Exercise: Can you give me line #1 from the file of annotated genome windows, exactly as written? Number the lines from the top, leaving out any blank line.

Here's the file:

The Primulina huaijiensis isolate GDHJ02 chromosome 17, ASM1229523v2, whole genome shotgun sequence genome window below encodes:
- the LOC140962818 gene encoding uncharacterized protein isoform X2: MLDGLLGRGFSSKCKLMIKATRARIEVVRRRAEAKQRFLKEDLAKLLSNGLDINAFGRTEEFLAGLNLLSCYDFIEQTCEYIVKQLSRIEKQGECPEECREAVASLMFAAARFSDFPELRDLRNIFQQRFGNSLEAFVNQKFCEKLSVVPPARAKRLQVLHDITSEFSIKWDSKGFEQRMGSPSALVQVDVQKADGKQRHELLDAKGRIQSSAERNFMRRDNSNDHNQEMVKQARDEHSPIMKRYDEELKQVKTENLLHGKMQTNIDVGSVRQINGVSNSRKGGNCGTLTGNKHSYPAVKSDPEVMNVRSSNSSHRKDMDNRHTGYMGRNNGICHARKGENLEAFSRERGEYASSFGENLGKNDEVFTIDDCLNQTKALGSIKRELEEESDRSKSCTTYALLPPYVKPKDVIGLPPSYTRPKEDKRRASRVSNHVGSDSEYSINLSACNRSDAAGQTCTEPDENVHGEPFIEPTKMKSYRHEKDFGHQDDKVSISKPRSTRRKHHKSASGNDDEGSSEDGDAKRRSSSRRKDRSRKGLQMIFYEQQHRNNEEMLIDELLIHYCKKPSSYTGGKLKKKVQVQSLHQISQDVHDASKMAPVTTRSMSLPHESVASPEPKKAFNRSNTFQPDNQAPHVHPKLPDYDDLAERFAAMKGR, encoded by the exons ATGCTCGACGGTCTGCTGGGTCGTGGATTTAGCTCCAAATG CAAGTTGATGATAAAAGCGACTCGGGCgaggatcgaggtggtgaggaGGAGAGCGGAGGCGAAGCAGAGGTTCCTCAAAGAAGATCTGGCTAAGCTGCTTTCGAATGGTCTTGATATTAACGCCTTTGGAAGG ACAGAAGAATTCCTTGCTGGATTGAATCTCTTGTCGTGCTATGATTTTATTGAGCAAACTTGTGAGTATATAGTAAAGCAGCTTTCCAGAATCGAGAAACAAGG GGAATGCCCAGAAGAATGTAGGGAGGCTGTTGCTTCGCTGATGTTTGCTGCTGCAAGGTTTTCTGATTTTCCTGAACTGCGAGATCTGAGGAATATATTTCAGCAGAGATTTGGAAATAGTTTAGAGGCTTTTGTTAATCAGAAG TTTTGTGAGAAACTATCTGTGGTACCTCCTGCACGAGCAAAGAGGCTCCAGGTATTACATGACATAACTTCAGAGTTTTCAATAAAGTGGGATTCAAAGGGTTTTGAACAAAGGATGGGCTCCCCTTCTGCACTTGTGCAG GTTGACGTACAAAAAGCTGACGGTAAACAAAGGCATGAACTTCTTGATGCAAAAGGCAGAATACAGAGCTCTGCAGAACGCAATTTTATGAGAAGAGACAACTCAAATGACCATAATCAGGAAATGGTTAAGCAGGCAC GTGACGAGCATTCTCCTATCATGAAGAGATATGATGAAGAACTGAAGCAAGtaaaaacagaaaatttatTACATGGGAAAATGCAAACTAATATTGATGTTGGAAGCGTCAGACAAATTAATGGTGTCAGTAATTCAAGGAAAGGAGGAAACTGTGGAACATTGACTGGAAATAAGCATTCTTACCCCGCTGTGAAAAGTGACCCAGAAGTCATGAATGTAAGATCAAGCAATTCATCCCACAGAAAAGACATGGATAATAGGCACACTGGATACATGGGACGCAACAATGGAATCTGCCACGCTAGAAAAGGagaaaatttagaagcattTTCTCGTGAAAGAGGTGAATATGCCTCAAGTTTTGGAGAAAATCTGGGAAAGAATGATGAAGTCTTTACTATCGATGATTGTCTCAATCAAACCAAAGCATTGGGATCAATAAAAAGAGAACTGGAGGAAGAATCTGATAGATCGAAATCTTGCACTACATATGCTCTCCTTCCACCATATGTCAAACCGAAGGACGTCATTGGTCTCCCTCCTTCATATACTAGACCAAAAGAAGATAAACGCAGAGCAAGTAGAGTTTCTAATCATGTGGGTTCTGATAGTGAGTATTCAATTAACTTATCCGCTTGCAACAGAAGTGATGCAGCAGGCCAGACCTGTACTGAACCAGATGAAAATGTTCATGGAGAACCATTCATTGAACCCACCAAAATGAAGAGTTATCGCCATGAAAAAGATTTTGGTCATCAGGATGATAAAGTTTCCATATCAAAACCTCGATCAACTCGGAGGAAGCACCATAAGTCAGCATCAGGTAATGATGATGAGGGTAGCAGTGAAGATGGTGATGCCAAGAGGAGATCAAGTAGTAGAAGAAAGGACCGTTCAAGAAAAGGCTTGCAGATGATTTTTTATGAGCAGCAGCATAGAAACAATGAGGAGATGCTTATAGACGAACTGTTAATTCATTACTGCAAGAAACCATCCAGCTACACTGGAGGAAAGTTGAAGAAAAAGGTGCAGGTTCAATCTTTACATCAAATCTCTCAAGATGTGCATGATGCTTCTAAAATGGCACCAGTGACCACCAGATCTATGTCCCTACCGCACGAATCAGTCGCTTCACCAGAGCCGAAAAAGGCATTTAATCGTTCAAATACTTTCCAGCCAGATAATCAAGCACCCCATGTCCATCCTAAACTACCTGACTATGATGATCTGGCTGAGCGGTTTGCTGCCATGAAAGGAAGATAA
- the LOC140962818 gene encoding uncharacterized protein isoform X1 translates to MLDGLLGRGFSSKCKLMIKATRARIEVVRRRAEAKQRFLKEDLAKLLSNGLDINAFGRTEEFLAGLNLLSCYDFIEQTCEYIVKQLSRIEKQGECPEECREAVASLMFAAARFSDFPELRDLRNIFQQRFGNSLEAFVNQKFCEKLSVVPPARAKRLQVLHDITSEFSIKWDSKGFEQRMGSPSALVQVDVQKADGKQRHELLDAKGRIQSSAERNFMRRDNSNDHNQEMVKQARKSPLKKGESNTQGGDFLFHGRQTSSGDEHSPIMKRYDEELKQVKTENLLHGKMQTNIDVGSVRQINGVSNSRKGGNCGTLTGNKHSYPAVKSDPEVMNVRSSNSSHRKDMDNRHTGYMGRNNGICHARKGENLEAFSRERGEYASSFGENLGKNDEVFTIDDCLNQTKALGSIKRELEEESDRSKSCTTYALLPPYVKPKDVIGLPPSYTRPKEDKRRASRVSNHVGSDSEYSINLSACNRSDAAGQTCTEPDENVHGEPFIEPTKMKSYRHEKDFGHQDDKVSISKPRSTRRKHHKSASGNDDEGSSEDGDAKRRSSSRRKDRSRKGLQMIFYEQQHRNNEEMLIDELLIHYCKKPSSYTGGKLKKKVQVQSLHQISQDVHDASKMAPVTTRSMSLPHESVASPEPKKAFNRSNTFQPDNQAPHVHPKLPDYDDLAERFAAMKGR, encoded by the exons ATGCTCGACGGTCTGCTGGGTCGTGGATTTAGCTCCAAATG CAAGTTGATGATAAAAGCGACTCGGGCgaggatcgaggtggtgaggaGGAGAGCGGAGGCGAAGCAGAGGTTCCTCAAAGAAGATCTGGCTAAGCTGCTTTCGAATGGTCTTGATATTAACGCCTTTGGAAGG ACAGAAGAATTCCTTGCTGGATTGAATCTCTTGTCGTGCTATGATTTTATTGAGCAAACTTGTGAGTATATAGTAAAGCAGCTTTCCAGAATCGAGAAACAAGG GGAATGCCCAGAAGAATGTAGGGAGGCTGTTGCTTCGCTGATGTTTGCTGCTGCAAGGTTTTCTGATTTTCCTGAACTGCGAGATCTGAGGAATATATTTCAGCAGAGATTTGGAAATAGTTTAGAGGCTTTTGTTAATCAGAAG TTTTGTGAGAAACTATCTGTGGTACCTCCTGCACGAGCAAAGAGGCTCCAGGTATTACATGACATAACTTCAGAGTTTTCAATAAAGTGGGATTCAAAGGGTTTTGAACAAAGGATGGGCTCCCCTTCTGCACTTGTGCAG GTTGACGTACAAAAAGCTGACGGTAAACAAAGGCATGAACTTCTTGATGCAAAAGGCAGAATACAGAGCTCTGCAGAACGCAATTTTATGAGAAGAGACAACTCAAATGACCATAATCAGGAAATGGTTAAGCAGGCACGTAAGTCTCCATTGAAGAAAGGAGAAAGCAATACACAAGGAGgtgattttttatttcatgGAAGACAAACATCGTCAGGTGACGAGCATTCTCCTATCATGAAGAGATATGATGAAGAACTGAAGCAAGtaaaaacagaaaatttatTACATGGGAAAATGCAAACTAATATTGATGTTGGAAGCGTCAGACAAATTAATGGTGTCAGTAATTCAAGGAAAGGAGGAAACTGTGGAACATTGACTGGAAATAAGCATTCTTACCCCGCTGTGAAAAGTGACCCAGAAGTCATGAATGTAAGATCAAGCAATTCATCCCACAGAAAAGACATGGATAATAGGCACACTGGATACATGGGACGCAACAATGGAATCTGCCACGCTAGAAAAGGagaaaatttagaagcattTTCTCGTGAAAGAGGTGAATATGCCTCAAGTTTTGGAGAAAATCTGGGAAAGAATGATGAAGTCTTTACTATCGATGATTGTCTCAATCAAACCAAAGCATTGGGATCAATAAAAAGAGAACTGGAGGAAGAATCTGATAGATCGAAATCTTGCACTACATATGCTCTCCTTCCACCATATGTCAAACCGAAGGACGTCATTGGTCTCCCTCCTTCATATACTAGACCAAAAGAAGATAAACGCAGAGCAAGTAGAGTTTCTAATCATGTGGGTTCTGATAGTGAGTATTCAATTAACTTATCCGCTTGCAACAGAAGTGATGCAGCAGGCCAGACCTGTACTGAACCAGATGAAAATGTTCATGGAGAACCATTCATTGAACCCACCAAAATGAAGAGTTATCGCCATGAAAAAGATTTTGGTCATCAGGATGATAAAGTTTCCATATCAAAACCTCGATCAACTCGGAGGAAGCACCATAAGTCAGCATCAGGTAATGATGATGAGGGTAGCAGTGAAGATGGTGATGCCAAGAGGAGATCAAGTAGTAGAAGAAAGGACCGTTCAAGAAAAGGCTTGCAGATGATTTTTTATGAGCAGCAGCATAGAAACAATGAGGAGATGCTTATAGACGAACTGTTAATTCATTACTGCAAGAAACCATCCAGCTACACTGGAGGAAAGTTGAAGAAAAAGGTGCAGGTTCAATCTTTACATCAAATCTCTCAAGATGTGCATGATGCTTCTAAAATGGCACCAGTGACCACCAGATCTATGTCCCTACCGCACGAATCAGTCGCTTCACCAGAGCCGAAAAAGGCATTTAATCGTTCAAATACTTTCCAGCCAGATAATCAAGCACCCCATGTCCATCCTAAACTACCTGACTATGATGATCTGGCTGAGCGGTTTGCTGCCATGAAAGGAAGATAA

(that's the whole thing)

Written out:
The Primulina huaijiensis isolate GDHJ02 chromosome 17, ASM1229523v2, whole genome shotgun sequence genome window below encodes: